Stickyeyes’ almost-elite rowing squad, Noah’s Plan B, came within mere dozens of seconds of world records at this year’s Leeds Dock Dragon Boat Race.

The 17-strong team secured a confident win in their opening heat, followed by a second-place finish in the second round, and, for the final race, second place again, but with a team best, slashing six seconds off their sprint time.

The crew was pulled together after a rigorous selection process, with each person having to be: free that weekend, and willing to wear a costume. Each applicant passed with flying colours, and (taking a leaf out of Gareth Southgate’s book) the final line-up was announced at least two days in advance.

Given the team’s (assumed) collective athletic prowess, and to avoid making the competition too easy, the decision was made to dress up for the occasion. Enter, Noah’s Plan B.

The boat comprised: one Noah, two penguins, two squid, two flamingos, two giraffes, two elephants, two crabs, three lions and, of course, a dinosaur (it’s a little-known fact that the dinosaurs died out not because of the effects of an asteroid, but because one of them arrived too late for boarding Noah’s ark).

Evolutionary racing

After a couple or so hours of preparing for the race/scoffing street food, Noah’s Plan B were called up. The athletes – drawn from all areas of the business – were confident, especially when, during the safety briefing, it transpired that at least three members had done this before.

Rowing to the starting line gave the team time to settle into their harmonious rhythm, except one member. “Lobster on the right,” shouted the skipper, “look at me! You’re holding the paddle wrong!” Admonished, the lobster – upgraded from a crab – dutifully followed suit.

With the weight of Stickyeyes’ reputation – and indeed Noah’s backup plan for the future of the animal kingdom – on their shoulders, the team fell into near-perfect synchrony. The chequered flag went by in a blur, and Noah’s Plan B posted its benchmark time of just over a minute, at 01:05.02.

Carbo loading

Satisfied with their storming first round, the team took on carbs in the form of burgers, burritos and things covered in cheese, washed down with beer, cider and Pimms. But Noah’s Plan B’s second race wasn’t quite as successful, finishing second out of three.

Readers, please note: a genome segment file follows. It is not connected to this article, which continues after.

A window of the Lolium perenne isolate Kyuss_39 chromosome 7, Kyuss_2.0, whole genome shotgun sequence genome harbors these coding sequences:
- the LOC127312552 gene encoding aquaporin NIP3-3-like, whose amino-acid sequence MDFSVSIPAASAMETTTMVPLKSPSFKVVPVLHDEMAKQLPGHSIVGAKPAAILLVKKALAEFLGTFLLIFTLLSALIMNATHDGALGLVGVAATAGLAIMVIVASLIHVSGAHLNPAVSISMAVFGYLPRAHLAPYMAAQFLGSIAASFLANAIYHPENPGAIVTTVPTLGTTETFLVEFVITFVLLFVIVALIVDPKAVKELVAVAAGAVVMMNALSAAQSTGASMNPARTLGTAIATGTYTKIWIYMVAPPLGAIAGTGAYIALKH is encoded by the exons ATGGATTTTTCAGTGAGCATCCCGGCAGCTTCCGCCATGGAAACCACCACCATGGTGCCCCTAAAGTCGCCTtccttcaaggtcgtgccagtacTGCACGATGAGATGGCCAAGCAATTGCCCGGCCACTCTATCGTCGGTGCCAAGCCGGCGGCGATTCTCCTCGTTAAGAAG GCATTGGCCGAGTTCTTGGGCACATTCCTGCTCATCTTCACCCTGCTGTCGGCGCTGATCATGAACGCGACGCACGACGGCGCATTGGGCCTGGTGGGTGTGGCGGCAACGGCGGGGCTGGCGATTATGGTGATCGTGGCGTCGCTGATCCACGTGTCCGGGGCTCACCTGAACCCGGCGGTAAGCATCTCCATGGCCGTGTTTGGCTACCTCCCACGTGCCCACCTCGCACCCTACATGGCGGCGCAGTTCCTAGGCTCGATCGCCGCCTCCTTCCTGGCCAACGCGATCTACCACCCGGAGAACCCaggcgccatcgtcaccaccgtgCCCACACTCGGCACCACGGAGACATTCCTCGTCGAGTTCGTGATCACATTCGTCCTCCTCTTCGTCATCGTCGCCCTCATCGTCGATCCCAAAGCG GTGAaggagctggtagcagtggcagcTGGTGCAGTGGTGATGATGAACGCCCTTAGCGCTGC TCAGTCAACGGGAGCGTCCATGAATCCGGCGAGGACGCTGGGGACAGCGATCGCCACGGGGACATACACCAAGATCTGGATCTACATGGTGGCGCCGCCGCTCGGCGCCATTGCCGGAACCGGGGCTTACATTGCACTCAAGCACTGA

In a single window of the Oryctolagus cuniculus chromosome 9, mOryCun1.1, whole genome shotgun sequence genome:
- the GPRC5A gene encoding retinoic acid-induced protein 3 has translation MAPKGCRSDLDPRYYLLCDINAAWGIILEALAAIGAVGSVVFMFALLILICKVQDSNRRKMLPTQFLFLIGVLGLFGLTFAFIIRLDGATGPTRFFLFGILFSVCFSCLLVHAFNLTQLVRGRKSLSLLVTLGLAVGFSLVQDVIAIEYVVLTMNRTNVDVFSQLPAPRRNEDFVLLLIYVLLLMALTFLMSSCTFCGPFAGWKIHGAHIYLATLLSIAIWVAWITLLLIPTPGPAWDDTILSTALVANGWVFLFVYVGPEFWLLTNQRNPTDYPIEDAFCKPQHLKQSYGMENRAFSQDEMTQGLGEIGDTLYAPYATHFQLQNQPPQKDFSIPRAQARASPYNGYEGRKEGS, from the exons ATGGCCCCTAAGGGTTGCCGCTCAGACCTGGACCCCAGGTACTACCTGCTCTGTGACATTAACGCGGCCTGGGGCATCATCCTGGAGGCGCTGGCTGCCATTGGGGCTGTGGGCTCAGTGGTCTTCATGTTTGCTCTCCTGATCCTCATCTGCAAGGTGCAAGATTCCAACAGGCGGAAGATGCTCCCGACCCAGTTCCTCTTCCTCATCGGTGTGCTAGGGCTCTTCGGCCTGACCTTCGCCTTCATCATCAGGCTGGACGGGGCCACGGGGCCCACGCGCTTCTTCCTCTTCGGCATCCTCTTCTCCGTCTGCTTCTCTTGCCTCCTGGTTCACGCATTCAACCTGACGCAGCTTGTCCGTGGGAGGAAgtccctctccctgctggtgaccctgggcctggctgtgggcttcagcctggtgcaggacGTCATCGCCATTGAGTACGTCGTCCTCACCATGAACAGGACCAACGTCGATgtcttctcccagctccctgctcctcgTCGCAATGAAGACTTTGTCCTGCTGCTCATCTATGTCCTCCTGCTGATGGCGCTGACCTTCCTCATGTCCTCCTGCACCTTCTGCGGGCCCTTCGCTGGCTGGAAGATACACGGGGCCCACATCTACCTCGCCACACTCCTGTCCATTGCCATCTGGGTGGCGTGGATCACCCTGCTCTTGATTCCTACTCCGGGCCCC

Like a baby rhino, the power was there, but the coordination wasn’t. Did the lobster on the right make any mistakes? Who knows. But probably, yes. And yet despite the loss of coordination, the team recorded a near-identical time: 01:05.10.

Olympic ambitions

The disappointment that coursed through the camp was soon replaced by more beer, cider and Pimms. Noah’s Plan B had a new – and slightly blurry – focus and ambition.

The team boarded the boat for the final time, and briefed the skipper: “Don’t stop shouting at us – we’re relying on you.” And he didn’t stop shouting, even on the way to the start line.

“One … two … lean forward”, he barked. “One … lobster on the right!” That lobster, again. “Hip against the side,” shouted the skipper, before adding: “Be stronger!”

And with the bellowing of: “Attention … go”, the race began, and the lobster on the right was stronger, and the skipper shouted his ones and twos, and the team leaned forward, and the paddles sliced into the water in unison to surge the ark forward, leaving one boat behind, closing in on the one in front.

Noah’s Plan B finished second – but this was their finest race yet. A sub-minute time of 59.86 seconds – the top three of heat three (out of the 12 who had raced). This was the purest display of rowing prowess and telepathic teamwork Great Britain had seen since Sir Steven Redgrave and co took gold in the 2000 Sydney Olympics.

The team plans to spend the next year sticking to their training regimen – provided it can be claimed back on expenses – ready to attack next year’s race with more leaning, more power, and, hopefully, an improved lobster on the right.

The team

Noah: Charlie Grasby

Dinosaur: Phil Kissane

Lions: Steve Clarkson, Scott Hood and Karl Hennigan

Flamingos: Aimee Sutcliffe and Marloes Zweers

Penguins: Scarlett Whittell and Peter Adams

Squid: Anne-Christine Charigault and Irina Pfeiffer

Giraffes: Alex King and Sian Hall

Crabs/lobsters: Josh Pollard and Matt Shields

Elephants: Marion Meudal and Sophie Locke